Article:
Boffins demo on-chip entanglement at macro scale

Spooky action at a (very short) distance

Queensland University's Quantum Chip

Quantum computing watchers are familiar with the idea of entanglement – the “spooky action at a distance” that gives rise to quantum teleportation. Now, a team led by the University of Queensland is claiming a different kind of first: quantum teleportation between two spots on a single chip.

Not only that: but unlike schemes that involve creating entanglement between quantum-scale particles like photons, electrons or atoms, the University of Queensland experiment managed to create and observe entanglement between structures that are large enough to see.

That might seem unnecessary, since on-chip communications can be accomplished easily enough using electricity, but as Dr Arkady Fedorov of the university's ARC Centre of Excellence for Engineered Quantum Systems explained it's an important step to creating usable quantum computers.

“This was a proof-of-principle experiment,” Dr Fedorov told The Register. Its aim was to demonstrate that an entirely solid-state device could be created that allowed entanglement of macro-scale structures, and that microwaves could be used on the chip to mediate the entanglement interactions.

Queensland University's Quantum Chip

QU's solid-state quantum experiment. Photo: ETH Zurich

(And yes: what look like microwave coax connectors are just that.

The microwaves measure the qubits.

The device consists of aluminium structures forming the qubits, a superconducting microwave cavity on-chip acting as a “quantum bus”, and resonators to trap the electromagnetic field so that the qubits' state can be mediated and observed.

Instead of single atoms, Dr Fedorov said, the team created 0.2 mm aluminium structures that they were able to treat as “artificial atoms” – qubits that could be put into entangled states. To communicate the qubits' state, the researchers created superconducting waveguides on the chip, with microwave rather than optical photons to mediate the quantum interactions.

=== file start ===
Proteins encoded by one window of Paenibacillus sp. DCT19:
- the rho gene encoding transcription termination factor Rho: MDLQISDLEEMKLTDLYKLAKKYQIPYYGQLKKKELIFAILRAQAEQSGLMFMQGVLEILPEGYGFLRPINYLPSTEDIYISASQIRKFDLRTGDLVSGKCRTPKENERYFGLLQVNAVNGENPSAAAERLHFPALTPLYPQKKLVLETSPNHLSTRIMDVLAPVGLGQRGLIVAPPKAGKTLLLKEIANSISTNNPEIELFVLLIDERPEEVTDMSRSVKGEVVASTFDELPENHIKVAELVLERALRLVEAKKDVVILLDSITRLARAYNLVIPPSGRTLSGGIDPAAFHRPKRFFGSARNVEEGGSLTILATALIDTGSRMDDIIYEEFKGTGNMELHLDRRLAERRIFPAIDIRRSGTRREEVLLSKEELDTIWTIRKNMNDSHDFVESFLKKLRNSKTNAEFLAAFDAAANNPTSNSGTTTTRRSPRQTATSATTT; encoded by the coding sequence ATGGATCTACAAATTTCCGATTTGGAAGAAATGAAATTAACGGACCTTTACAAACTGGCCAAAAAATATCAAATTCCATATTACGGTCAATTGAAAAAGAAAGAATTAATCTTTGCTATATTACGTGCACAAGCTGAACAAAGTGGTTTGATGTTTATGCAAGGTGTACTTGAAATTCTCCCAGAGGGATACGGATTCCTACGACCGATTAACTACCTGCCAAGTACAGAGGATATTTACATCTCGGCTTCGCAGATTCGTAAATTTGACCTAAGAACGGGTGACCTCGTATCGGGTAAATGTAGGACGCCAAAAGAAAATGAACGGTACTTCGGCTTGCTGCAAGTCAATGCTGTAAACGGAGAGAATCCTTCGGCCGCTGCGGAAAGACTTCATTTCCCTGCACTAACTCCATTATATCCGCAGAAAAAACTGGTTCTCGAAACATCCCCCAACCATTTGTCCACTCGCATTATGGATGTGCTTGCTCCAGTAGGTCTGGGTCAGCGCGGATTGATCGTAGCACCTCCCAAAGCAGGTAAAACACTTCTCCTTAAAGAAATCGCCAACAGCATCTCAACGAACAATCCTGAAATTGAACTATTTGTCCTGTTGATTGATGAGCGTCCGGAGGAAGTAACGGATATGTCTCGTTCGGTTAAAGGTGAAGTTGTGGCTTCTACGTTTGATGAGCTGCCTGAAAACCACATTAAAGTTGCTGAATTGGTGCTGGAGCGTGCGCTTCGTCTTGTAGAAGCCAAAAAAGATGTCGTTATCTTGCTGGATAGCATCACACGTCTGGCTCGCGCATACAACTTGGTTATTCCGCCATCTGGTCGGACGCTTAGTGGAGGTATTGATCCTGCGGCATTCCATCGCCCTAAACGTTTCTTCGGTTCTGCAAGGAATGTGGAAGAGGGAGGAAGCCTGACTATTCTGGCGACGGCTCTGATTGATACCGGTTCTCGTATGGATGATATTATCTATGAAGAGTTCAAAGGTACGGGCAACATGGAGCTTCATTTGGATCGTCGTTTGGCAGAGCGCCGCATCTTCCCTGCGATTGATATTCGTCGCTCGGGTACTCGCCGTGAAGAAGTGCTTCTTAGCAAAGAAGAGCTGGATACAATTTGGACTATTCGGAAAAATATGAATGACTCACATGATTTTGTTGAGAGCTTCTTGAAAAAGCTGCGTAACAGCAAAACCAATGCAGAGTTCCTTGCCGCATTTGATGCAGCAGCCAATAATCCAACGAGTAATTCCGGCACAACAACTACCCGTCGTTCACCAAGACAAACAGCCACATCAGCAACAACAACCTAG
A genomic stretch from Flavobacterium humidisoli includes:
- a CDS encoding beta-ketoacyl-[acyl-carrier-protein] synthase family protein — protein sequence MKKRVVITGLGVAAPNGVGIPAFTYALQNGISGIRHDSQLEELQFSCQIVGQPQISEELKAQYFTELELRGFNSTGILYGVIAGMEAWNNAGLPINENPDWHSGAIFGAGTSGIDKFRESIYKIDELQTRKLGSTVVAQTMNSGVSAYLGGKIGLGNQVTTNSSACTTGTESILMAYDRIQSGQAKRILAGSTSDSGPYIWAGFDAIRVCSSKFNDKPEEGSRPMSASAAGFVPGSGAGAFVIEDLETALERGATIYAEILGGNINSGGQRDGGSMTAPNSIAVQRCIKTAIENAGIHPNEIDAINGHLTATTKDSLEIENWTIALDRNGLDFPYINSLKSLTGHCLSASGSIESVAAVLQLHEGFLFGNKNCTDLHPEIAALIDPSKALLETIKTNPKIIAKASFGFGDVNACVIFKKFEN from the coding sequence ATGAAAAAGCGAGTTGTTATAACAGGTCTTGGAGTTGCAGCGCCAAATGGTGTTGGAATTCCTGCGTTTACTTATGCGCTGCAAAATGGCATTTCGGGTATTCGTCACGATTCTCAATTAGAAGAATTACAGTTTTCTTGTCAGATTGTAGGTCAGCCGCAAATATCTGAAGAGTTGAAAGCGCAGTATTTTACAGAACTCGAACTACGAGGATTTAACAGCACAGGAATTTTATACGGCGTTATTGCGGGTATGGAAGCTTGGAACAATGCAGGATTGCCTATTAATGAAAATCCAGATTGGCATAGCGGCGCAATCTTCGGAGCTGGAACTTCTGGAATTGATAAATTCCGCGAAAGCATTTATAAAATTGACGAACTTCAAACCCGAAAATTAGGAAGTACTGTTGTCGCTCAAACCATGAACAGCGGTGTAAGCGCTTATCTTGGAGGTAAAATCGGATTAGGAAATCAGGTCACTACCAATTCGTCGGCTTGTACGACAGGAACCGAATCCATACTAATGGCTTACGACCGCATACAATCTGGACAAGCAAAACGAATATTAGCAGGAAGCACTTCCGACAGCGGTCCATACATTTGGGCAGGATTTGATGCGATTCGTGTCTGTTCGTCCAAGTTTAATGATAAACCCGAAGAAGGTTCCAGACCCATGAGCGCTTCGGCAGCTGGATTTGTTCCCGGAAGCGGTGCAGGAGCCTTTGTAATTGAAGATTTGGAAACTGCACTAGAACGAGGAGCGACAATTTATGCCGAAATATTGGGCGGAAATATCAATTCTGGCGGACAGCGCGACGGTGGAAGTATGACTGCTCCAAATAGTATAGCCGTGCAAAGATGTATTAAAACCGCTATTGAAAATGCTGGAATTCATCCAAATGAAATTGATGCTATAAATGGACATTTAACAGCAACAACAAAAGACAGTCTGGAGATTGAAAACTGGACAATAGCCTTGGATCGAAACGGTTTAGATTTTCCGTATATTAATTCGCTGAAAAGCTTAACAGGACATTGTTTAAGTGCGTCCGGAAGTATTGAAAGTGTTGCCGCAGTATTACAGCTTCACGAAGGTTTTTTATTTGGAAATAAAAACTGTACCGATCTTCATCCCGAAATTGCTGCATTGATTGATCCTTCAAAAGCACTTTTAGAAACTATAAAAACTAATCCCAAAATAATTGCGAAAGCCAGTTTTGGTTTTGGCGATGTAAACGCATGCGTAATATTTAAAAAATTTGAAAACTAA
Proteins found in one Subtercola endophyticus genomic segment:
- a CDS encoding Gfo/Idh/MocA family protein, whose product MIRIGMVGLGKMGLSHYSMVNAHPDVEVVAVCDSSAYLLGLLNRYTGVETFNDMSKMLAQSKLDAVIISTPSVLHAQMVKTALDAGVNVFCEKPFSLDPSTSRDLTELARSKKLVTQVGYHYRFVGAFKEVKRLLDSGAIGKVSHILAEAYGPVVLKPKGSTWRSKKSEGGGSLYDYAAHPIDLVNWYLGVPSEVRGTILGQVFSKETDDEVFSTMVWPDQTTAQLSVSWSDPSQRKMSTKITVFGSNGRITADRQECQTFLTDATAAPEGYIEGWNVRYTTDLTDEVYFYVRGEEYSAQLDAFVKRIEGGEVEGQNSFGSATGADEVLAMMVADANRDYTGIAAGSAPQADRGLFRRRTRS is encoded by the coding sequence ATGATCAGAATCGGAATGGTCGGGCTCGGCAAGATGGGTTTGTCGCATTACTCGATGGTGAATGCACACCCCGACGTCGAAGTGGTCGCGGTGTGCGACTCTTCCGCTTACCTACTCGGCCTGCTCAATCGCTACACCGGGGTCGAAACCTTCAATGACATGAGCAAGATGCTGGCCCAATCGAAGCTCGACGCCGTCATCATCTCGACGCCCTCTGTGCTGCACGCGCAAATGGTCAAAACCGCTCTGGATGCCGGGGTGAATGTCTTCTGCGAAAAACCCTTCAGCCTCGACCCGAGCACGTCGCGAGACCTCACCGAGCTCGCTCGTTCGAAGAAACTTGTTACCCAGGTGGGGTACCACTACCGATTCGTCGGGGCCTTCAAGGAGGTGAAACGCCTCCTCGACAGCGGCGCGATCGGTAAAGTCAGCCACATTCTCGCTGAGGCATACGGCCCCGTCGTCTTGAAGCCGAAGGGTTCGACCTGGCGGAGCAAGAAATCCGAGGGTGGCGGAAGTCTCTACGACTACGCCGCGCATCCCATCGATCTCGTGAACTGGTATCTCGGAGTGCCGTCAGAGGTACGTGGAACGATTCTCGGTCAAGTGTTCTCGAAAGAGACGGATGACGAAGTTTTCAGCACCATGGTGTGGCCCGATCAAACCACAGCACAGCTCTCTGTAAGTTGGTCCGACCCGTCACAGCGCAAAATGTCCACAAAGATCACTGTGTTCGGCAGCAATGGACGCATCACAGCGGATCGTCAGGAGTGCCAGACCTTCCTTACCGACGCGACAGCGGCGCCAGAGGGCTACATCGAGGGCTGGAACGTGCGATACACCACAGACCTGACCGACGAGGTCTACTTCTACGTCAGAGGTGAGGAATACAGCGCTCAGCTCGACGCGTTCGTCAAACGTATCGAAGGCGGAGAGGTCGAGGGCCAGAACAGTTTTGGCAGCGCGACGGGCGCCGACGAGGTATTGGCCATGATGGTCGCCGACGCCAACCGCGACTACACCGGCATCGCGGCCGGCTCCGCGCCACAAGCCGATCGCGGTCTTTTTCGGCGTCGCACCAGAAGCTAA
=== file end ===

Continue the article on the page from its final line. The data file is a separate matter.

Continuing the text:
Those waveguides also acted as the “classical-quantum interface”, since they can be measured and controlled using electrical signals.

“Our 'artificial atoms' … at the moment they're the world's most advanced solid state quantum objects,” Dr Fedorov said.

The solid-state system is also a lot more deterministic than photon-based entanglements, he explained. “In optics, you might have to send a million photons through a crystal before you get one entanglement … which means you discard a lot of measurements.

“We can create entanglement with much more certainty,” he said.

By extending the system to communicate entanglement across multiple chips, he said, the experiment could help contribute to the development of quantum computing and quantum communications schemes.

Already, he explained, researchers are working on suitable microwave-to-optical (and vice versa) interfaces. This would (in theory) allow entanglement to be created across fibre-optic distances rather than in the short distances demonstrated in this experiment.

The work has been published in Nature, abstract here. ®

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